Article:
Y was using to restructure the return value from previous function, but better to write a separate function so things look clean.


If you haven’t seen pattern matching before, that might be difficult to get used to.
This isn’t really a gotcha - it’s one of Elixir’s strengths of course :slight_smile: , but someone new to Elixir would find it difficult to understand a lot of code if they’re unfamiliar with pattern matching.


3 things I have noticed when giving courses[*] that people coming from a non-functional background can have problems with are immutable data, pattern matching, and recursion. But once you grasp them you never want to go back.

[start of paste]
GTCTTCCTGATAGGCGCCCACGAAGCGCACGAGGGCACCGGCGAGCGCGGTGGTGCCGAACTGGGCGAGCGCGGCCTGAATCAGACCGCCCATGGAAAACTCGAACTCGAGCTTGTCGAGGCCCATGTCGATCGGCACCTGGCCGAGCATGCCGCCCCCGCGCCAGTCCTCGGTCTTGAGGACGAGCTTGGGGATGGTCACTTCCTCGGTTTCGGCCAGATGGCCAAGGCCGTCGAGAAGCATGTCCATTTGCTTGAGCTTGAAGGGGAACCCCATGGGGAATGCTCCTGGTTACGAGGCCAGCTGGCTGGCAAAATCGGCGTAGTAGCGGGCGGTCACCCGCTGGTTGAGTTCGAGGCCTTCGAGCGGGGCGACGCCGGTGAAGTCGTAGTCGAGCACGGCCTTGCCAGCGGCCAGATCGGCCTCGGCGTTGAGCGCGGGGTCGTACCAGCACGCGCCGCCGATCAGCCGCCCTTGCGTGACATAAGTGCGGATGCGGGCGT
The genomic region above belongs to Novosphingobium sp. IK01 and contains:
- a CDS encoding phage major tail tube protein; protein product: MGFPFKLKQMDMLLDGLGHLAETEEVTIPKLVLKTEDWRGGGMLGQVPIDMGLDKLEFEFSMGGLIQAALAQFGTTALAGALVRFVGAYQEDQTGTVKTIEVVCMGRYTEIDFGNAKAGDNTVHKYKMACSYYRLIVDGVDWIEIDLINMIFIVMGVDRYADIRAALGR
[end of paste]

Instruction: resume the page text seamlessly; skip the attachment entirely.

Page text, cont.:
[*] It has mainly been erlang courses, and now elixir courses, but at this level they are the same.


I switch-hit between ruby and elixir all the time, and I’m constantly lamenting the lack of pattern matching now. I really don’t get how I did this for so long without it!


I’m not sure if this is a gotcha, but I find it difficult to read backtraces due to macros and/or anonymous functions.

Remembering the scoping rules. I’ve given up on that and now just assume everything creates a new scope… that seems to be the direction things are headed anyway.

Ruby muscle memory and spending minutes looking for where I forgot to type do.

The precedence of |> (also due to Ruby muscle memory and an unconscious desire for special syntax for functions who’s last argument is a function). I’ve definitely learned to heed the compiler’s warnings on this one… :slight_smile:


TIL you can pipe into an anonymous function… even though the syntax may be a little awkward.